The director of Tufts University’s Japanese program will explore the work of Academy Award-winning director and animator Hayao Miyazaki at the University of Mississippi’s 53rd Christopher Longest Lecture, set for 6 p.m. Nov. 4 in Bondurant Hall auditorium.
Susan Napier, a professor who also heads the Japanese program at Tufts, plans to discuss “The Last Utopian: Hayao Miyazaki and the Uses of Enchantment.” The lecture is sponsored by the UM Department of Modern Languages.
This is the first time that Japanese is the focus of a Longest Lecture, though the language has been taught at the university for about 20 years, said Donald L. Dyer, UM chair and professor of modern languages. The lecture series, which is named for a man who served UM for decades, has also brought much enrichment to the university for more than 50 years, he said.“It’s a real joy as a department chair to be involved in this,” Dyer said. “(The Longest family) has a rich history of both working at the university and contributing to the university for over half a century.”
Miyazaki is one of the world’s most beloved animators. The Oscar-winning film “Spirited Away” is one of his films that “mix stunning imagery, powerful heroines and complex heartfelt narratives to create memorable works of fantasy.” Miyazaki is more than just an entertainer; rather, his films deliver subtle messages about consumerism, the environment, generational and gender roles, and the “ultimate question of how to live in today’s world,” Napier said.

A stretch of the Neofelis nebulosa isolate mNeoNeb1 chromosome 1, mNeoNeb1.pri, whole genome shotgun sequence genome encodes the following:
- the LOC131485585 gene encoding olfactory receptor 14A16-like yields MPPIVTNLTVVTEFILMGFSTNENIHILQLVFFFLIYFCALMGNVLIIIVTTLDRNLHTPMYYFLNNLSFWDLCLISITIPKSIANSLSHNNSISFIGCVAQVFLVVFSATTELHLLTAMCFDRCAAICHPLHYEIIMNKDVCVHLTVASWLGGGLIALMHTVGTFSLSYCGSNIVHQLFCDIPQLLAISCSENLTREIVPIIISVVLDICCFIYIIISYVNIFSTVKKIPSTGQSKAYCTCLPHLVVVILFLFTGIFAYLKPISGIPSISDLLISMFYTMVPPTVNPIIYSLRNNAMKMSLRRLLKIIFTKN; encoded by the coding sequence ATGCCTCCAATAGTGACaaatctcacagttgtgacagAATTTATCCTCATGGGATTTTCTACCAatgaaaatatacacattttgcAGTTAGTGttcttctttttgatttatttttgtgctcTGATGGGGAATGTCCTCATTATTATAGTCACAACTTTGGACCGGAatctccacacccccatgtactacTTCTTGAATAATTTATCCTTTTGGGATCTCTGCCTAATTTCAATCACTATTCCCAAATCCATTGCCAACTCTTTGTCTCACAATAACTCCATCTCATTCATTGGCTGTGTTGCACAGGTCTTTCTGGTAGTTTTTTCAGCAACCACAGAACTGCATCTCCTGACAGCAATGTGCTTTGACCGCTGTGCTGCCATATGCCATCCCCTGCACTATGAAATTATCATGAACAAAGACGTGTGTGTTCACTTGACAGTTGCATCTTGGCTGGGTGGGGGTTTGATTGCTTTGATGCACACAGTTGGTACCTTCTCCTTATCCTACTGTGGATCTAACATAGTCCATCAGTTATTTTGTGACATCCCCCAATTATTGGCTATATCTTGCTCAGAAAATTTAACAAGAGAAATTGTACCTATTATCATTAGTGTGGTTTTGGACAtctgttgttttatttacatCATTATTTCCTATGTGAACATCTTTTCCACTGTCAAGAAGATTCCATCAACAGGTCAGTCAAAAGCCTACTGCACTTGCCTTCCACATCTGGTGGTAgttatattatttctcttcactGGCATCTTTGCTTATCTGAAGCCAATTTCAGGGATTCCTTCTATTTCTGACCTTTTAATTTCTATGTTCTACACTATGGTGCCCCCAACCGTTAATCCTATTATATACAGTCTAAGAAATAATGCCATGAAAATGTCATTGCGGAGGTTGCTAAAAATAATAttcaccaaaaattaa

Napier’s lecture will argue that Miyazaki’s motion pictures are the last utopian films, making him the last politically and socially focused artist who “cares desperately about the past, present and future of humanity.”
The Christopher Longest Series was created by Ann Waller Reins Longest to honor her husband and also enrich the university, to which he contributed so much during his career. The series, which began in 1961, is named for the former UM chair and professor of modern languages.
Christopher Longest, a native of Pontotoc County, graduated from the university in 1900. He first taught English at Johns Hopkins University, where he completed his graduate degree in 1908. He earned a doctorate from the University of Chicago in 1915 and a doctor of law degree from Mississippi College in 1950.
Longest held several Spanish and Latin teaching positions from 1908 until he became the chairman of the Department of Modern Languages in 1947, serving until 1951. He also served as acting chancellor in 1930, registrar in 1929 and 1930 and also director of the university’s summer session from 1920 to 1934. He managed the alumni fund from 1912 to 1951. After retiring from teaching, Longest became president of First National Bank of Oxford.